Patients Against Lymphoma (the organization behind Lymphomation.com) posted this video to their Facebook feed today.
It's from MedCram, which creates videos aimed at Medical students (the narrator of the video refers to exams a lot -- not sure I like med students watching videos to "cram".....).
This is part 1 of a two part series; it focuses on NHL, mostly laying out the different types, with part 2 focusing on Hodgkin's.
It's a good introduction to NHL, aimed at future medical professionals. But a few things bothered me.
First off, I'm not crazy about the division of NHL in low-grade, intermediate-grade, and high-grade lymphomas. Calling them "grades," first of all, is confusing, since each type of NHL has its own grading. My understanding is that the NHL community has been moving away from these terms, preferring "indolent" and "aggressive." I can see where three categories is better than two -- DLBCL and Burkitt's are very different lymphomas, and probably shouldn't be lumped together under "aggressive." A guide from the Leukemia and Lymphoma Society just cuts out "intermediate" completely, and calls them "'indolent' or 'low grade'," and "'aggressive' or 'high grade'."
My point is, this is potentially confusing to patients. If this is intended for future medical doctors, it would be nice to have some consistency in terminology. Makes it easier for everyone to understand.
Another, similar issue: Follicular Large Cell Lymphoma is listed as an Intermediate Grade Lymphoma. Honestly, I've never heard this term before. And, in fact, the World Health Organization classification from 2011 (its most recent) does not recognize this as a separate type of NHL. As far as I can tell, the narrator is using this term to describe transformed Follicular Lymphoma, but he never uses that term (or discusses transformation at all, which seems like it should be kind of a big deal).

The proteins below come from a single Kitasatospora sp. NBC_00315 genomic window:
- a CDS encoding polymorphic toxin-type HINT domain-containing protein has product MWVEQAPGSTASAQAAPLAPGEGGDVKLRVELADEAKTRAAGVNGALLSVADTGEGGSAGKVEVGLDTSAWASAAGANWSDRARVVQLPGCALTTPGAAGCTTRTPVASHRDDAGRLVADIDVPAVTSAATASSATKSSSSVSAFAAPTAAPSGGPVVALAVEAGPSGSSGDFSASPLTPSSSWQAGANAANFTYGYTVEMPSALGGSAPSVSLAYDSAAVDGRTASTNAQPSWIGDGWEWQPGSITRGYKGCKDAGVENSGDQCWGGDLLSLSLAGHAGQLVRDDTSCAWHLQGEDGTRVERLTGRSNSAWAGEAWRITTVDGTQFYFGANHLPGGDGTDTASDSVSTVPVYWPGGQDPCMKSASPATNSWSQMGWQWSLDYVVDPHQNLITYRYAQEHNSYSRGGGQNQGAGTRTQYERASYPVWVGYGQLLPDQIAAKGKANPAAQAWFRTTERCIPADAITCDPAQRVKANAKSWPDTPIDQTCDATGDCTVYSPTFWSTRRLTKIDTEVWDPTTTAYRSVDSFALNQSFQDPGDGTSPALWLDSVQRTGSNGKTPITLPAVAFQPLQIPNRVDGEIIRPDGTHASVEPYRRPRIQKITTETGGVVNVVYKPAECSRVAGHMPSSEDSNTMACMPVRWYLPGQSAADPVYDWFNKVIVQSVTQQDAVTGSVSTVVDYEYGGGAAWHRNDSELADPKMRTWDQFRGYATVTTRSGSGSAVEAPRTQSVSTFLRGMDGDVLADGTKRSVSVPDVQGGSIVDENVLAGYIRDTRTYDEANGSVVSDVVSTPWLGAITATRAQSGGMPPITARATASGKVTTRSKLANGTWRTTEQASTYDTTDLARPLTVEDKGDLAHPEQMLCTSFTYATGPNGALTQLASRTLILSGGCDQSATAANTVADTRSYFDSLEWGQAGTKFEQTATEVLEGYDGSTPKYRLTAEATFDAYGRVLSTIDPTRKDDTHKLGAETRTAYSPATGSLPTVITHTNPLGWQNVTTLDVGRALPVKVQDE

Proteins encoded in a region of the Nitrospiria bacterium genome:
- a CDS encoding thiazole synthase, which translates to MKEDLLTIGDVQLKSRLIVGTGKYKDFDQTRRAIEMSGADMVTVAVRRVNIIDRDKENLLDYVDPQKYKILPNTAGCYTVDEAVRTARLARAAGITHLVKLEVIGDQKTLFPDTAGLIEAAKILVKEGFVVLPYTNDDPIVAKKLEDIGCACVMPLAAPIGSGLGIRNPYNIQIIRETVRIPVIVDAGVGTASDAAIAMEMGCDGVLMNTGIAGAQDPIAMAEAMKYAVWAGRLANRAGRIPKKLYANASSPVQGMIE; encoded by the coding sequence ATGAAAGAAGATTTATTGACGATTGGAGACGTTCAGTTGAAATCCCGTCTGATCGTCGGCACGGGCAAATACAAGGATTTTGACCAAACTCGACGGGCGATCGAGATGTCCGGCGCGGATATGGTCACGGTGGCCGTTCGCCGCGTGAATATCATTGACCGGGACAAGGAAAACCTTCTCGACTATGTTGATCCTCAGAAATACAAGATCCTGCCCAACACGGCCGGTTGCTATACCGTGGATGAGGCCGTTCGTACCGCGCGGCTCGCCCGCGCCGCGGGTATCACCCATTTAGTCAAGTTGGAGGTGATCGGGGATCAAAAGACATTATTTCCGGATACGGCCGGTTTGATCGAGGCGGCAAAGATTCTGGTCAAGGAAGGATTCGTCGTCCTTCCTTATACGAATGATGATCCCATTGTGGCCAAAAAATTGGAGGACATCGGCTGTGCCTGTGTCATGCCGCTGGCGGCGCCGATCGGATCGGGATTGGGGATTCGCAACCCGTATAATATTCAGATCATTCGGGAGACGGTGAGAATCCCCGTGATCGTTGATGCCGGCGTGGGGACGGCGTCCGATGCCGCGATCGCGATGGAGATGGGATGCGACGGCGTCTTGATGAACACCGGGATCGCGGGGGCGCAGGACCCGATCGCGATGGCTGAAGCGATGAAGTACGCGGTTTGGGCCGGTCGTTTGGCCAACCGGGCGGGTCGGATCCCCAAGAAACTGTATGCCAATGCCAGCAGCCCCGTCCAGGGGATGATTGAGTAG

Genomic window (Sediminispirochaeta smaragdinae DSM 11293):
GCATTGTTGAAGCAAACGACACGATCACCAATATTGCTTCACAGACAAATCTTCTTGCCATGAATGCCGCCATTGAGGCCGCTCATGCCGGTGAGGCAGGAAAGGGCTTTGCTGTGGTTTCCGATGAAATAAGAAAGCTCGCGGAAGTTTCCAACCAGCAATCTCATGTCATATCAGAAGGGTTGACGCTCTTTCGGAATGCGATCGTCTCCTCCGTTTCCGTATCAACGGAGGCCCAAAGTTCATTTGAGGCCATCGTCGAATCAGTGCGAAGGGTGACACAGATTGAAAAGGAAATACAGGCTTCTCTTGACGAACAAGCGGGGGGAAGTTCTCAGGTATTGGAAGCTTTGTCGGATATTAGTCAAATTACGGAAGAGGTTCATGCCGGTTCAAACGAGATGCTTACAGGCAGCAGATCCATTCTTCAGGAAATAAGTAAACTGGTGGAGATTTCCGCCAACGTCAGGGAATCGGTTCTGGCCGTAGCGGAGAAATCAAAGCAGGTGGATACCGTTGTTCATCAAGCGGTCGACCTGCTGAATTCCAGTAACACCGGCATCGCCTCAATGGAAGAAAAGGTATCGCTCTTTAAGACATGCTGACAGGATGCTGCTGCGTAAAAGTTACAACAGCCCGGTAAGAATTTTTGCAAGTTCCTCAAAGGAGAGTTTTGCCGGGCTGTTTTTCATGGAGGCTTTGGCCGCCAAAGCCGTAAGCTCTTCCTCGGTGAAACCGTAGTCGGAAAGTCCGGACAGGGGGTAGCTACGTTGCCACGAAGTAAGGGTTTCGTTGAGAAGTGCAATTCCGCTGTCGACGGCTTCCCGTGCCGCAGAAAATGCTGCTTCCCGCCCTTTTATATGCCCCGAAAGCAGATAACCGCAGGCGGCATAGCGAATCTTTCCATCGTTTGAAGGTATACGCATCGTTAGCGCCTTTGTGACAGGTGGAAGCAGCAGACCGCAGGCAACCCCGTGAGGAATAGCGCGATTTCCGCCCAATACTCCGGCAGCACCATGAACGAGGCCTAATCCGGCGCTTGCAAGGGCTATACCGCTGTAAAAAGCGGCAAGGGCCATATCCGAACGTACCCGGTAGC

Again, maybe we should have different names for the different ways Follicular Lymphoma presents itself. But for now, we don't. It just creates confusion. Maybe this is why we have problems communicating with our doctors sometimes?
Which brings me to the part that bothers me most. It's a throw-away comment the narrator makes, so quick you might miss it if you aren't listening carefully. He describes the two types of B cell lymphomas as being from follicles (like Follicular Lymphoma) or as diffuse (like DLBCL). Follicle lymphomas a "good"; diffuse are "not good." He uses this term again to describes "less proliferative" (good) and "more proliferative" (bad) types of NHL. Low-grade/indolent = good.
I have a problem with this. I've heard lots of patients who are told, sometimes by doctors and sometimes by patients, that they got "the good kind of lymphoma." What makes it good? This is entirely a matter of perspective. Aggressive lymphomas are not "the good kind," since they need to be treated immediately, unlike some indolent lymphomas. On the other hand, most aggressive lymphomas are, under some circumstances, curable, unlike most indolent lymphomas. I'd say that makes aggressive lymphomas "good." I'd say there's nothing good about knowing that, even when Rituxan or Bendamustine has knocked back my Follicular Lymphoma, it's probably coming back at some point. Not good.
I refer you to the very funny (if you like cancer humor) subplot from Curb Your Enthusiasm when Larry tries to figure out if Hodgkin's or Non-Hodgkin's is "the good kind." When a sitcom explains this better than a medical exam preparer, I think we have a problem.
All of that said, I think the video did do a good job of explaining some basic stuff about NHL -- cleaved cells, maturity of cells, etc. But there are some details that matter, especially when those details affect the way a doctor communicates with a patient about her disease.
The really big lesson is, if you're in medical school, and you have exams coming up, and you have to cram for an exam on lymphoma, and a video is your only option, then please, please find a video made by a lymphoma expert, not someone described as "Board certified in Internal Medicine, Pulmonary, Critical Care, and Sleep Medicine." You owe us, your future patients, at least that much.